Lots of people come to our Irish recipe pages at the European Cuisines website in search of “the genuine Irish Coffee” recipe. We’ve had the recipe in text form for a long time, but now the website of the World Irish Coffee Festival has given Irish Coffee its own online presence detailing its history and the recipe itself…and about time. Because of where Irish Coffee was invented, the WICF website is closely associated to the website of the Foynes Flying Boat Museum, located at Foynes, County Limerick, on the banks of the River Shannon. And thereby hangs a tale, because something new and really marvelous has just opened up there.
The Museum is a refurbishment of the original Foynes Flying Boat Base terminal building, where all transatlantic air traffic of the late 1930’s stopped on its way elsewhere. (If Rick Blaine flew from New York to Casablanca on his inbound leg, he would have stopped or changed planes at Foynes.) The Museum contains a theater, exhibits and graphic displays, and (in the Radio and Weather Rooms) the base’s original transmitters, receivers and Morse equipment.
That said, they’ve for some time wanted a replica of the inside of one of the flying boats that served the base during the wartime years — particularly the most famous of them, the Boeing B314 “Yankee Clipper”, which became the backbone of the original Pan Am fleet. This flying boat, after testing in 1937 and ’38, ran the world’s first scheduled transatlantic passenger air route starting in June 1939. It was quite a plane — a multiple-level vessel with cabins, sleeping berths, reading room, dining room, and lounge, and a flight deck that was big enough to actually be called a deck. (See here and here for more interiors.) One of the passengers on the inaugural flight (Port Washington [Long Island, NY] – Botwood [Newfoundland] – Foynes – Horta – Lisbon – Marseilles) wrote home about his flying experience:
“The public rooms and the upholstery are works of art of the decorators’ guild. The ship is perfectly vibrationless, and is insulated to the point where you can speak in an ordinary voice. A couple of bridge games are in progress. We have a couple of boys who like to play chess, and the letter writing, of course, is about as popular as ever. At 7 o’clock, dinner was served, and what a dinner it was. We had a six-course affair, with breast of chicken, asparagus, strawberry shortcake and, of course, after-dinner coffee…”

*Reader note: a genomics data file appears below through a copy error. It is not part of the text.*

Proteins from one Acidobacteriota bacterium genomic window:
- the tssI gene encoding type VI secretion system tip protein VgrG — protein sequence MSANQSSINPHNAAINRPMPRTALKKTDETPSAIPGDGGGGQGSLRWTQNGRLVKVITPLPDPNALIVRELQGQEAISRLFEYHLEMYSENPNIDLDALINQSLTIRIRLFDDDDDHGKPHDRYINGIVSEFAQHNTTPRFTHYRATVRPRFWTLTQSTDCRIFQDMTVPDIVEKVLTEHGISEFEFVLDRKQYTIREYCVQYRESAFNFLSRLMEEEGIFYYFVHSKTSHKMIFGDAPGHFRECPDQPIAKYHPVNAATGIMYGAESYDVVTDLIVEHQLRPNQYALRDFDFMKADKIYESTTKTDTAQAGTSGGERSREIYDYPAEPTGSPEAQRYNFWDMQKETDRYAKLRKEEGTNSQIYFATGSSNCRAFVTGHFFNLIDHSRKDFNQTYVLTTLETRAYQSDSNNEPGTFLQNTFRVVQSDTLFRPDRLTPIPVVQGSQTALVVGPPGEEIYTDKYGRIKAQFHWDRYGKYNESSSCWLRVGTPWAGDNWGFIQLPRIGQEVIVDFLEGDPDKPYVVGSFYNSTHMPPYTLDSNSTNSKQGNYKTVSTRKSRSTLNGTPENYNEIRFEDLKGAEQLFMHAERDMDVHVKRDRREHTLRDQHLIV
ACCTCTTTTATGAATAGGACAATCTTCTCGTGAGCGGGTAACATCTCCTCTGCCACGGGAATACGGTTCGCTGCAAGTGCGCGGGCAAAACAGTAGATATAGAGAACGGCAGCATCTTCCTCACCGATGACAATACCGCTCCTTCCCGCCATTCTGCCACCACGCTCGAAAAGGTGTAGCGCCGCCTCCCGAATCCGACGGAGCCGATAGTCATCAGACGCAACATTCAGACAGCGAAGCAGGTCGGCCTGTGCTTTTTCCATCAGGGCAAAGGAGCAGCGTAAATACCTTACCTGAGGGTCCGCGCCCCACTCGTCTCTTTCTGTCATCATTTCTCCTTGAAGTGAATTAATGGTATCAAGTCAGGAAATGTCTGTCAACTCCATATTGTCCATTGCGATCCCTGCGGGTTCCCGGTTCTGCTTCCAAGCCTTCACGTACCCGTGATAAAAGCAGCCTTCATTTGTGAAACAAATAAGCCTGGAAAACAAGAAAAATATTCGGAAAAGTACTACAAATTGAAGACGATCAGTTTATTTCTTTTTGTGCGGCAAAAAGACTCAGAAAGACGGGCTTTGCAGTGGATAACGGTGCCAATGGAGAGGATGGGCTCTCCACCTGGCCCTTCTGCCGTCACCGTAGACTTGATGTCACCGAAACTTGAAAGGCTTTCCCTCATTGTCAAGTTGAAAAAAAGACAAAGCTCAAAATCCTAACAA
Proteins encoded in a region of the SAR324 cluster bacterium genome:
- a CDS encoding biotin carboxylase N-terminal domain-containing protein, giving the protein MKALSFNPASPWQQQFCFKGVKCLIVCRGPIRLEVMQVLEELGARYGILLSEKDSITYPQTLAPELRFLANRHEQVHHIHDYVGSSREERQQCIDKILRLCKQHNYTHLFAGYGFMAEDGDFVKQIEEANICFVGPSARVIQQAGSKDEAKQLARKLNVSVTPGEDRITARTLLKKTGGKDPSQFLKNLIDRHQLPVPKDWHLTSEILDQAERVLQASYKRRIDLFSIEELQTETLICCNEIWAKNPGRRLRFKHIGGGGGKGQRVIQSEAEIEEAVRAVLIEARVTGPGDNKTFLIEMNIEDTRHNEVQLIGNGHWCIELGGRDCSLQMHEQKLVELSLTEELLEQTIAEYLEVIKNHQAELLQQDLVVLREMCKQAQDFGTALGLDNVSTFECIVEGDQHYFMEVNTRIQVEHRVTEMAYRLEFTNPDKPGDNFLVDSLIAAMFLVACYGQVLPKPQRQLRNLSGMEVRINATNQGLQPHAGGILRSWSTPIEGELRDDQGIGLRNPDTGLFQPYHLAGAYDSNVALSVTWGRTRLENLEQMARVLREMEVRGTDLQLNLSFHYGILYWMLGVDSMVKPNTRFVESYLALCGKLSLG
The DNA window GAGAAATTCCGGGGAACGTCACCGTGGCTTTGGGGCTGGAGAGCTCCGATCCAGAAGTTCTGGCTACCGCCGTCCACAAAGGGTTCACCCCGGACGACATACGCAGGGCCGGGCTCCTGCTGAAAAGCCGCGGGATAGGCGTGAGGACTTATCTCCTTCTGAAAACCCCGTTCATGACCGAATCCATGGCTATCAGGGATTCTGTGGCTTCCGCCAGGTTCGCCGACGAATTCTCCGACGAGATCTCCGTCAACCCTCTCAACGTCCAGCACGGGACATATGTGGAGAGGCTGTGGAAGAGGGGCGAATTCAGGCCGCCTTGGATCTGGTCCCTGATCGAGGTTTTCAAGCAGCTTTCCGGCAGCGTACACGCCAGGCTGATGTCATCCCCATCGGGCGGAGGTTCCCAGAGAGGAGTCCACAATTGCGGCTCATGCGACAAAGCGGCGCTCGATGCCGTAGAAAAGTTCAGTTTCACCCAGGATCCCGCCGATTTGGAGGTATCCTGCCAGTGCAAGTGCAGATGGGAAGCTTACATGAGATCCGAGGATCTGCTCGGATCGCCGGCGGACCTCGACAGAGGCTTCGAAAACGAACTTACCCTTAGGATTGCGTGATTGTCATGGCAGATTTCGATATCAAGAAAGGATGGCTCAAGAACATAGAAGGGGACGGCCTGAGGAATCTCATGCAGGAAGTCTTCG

(sigh) It was the kind of thing that today’s air traveler can only dream of. Unfortunately, none of the actual planes remained in the world to be bought and refurbished for the Flying Boat Museum: having become obsolete in the early- to mid-1940’s, they were all sold off to start-up airlines, cannibalized for parts, or simply destroyed, and by the 1950’s they were all gone. So, with a replica cabin in mind, the Museum approached a UK-based set designer with the wonderful name of Brian Fallover. However, Fallover apparently refused to build just a replica of a cabin: he insisted in building the whole plane. And now — according to an interview with the museum director this morning on RTÉ Radio 1 — there it sits, a complete replica Yankee Clipper of 1939, parked outside by the old embarkation/debarkation ramp at Foynes. So cool!
(Unfortunately there seem to be no pictures of it on the website as yet — only some artists’ impressions in a “museum expansion plan” PDF document dated 2005. However, we’re going to go out that way in the near future: after we’ve been there, we’ll add pictures to this posting and put some up on Flickr. So watch this space.)
[tags]flying boat, flying boat base, Foynes, County Limerick, Limerick, Ireland, Boeing B314, B-314, B314, coffee, Irish, Irish coffee, golden age of travel, Pan Am, Pan Am Clipper, Yankee Clipper[/tags]